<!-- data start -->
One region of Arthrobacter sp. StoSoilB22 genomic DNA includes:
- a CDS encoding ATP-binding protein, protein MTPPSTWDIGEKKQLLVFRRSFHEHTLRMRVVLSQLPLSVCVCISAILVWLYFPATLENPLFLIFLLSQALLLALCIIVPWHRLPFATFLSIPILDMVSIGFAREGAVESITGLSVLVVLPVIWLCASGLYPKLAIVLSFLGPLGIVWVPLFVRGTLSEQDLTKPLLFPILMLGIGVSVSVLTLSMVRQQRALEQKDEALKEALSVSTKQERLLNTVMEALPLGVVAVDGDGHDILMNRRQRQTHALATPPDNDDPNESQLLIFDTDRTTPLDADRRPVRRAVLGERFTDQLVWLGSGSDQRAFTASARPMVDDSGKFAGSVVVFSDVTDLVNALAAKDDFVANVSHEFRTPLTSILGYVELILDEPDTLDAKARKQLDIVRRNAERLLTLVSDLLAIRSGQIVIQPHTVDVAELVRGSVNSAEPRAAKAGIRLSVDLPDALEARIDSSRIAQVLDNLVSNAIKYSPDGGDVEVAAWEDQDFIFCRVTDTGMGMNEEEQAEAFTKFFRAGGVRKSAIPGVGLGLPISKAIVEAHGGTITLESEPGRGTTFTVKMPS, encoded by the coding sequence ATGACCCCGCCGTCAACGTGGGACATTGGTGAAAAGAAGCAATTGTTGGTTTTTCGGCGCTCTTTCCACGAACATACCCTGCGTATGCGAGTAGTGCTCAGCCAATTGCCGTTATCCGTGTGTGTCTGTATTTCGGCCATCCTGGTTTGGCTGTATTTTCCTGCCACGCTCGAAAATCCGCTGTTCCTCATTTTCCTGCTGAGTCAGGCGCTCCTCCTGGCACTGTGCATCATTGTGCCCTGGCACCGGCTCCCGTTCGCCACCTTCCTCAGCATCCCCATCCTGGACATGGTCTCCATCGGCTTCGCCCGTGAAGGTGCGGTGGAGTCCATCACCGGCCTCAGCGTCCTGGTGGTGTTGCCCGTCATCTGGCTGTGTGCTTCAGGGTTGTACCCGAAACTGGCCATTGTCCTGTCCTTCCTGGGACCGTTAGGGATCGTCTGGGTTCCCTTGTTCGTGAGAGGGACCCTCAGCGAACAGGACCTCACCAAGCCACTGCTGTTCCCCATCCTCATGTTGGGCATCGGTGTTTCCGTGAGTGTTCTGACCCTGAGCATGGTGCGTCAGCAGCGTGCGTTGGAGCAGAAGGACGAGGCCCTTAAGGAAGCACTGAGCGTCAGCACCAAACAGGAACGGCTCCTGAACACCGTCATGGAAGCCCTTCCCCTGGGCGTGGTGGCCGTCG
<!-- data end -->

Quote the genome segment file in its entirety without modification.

One region of Arthrobacter sp. StoSoilB22 genomic DNA includes:
- a CDS encoding ATP-binding protein, protein MTPPSTWDIGEKKQLLVFRRSFHEHTLRMRVVLSQLPLSVCVCISAILVWLYFPATLENPLFLIFLLSQALLLALCIIVPWHRLPFATFLSIPILDMVSIGFAREGAVESITGLSVLVVLPVIWLCASGLYPKLAIVLSFLGPLGIVWVPLFVRGTLSEQDLTKPLLFPILMLGIGVSVSVLTLSMVRQQRALEQKDEALKEALSVSTKQERLLNTVMEALPLGVVAVDGDGHDILMNRRQRQTHALATPPDNDDPNESQLLIFDTDRTTPLDADRRPVRRAVLGERFTDQLVWLGSGSDQRAFTASARPMVDDSGKFAGSVVVFSDVTDLVNALAAKDDFVANVSHEFRTPLTSILGYVELILDEPDTLDAKARKQLDIVRRNAERLLTLVSDLLAIRSGQIVIQPHTVDVAELVRGSVNSAEPRAAKAGIRLSVDLPDALEARIDSSRIAQVLDNLVSNAIKYSPDGGDVEVAAWEDQDFIFCRVTDTGMGMNEEEQAEAFTKFFRAGGVRKSAIPGVGLGLPISKAIVEAHGGTITLESEPGRGTTFTVKMPS, encoded by the coding sequence ATGACCCCGCCGTCAACGTGGGACATTGGTGAAAAGAAGCAATTGTTGGTTTTTCGGCGCTCTTTCCACGAACATACCCTGCGTATGCGAGTAGTGCTCAGCCAATTGCCGTTATCCGTGTGTGTCTGTATTTCGGCCATCCTGGTTTGGCTGTATTTTCCTGCCACGCTCGAAAATCCGCTGTTCCTCATTTTCCTGCTGAGTCAGGCGCTCCTCCTGGCACTGTGCATCATTGTGCCCTGGCACCGGCTCCCGTTCGCCACCTTCCTCAGCATCCCCATCCTGGACATGGTCTCCATCGGCTTCGCCCGTGAAGGTGCGGTGGAGTCCATCACCGGCCTCAGCGTCCTGGTGGTGTTGCCCGTCATCTGGCTGTGTGCTTCAGGGTTGTACCCGAAACTGGCCATTGTCCTGTCCTTCCTGGGACCGTTAGGGATCGTCTGGGTTCCCTTGTTCGTGAGAGGGACCCTCAGCGAACAGGACCTCACCAAGCCACTGCTGTTCCCCATCCTCATGTTGGGCATCGGTGTTTCCGTGAGTGTTCTGACCCTGAGCATGGTGCGTCAGCAGCGTGCGTTGGAGCAGAAGGACGAGGCCCTTAAGGAAGCACTGAGCGTCAGCACCAAACAGGAACGGCTCCTGAACACCGTCATGGAAGCCCTTCCCCTGGGCGTGGTGGCCGTCG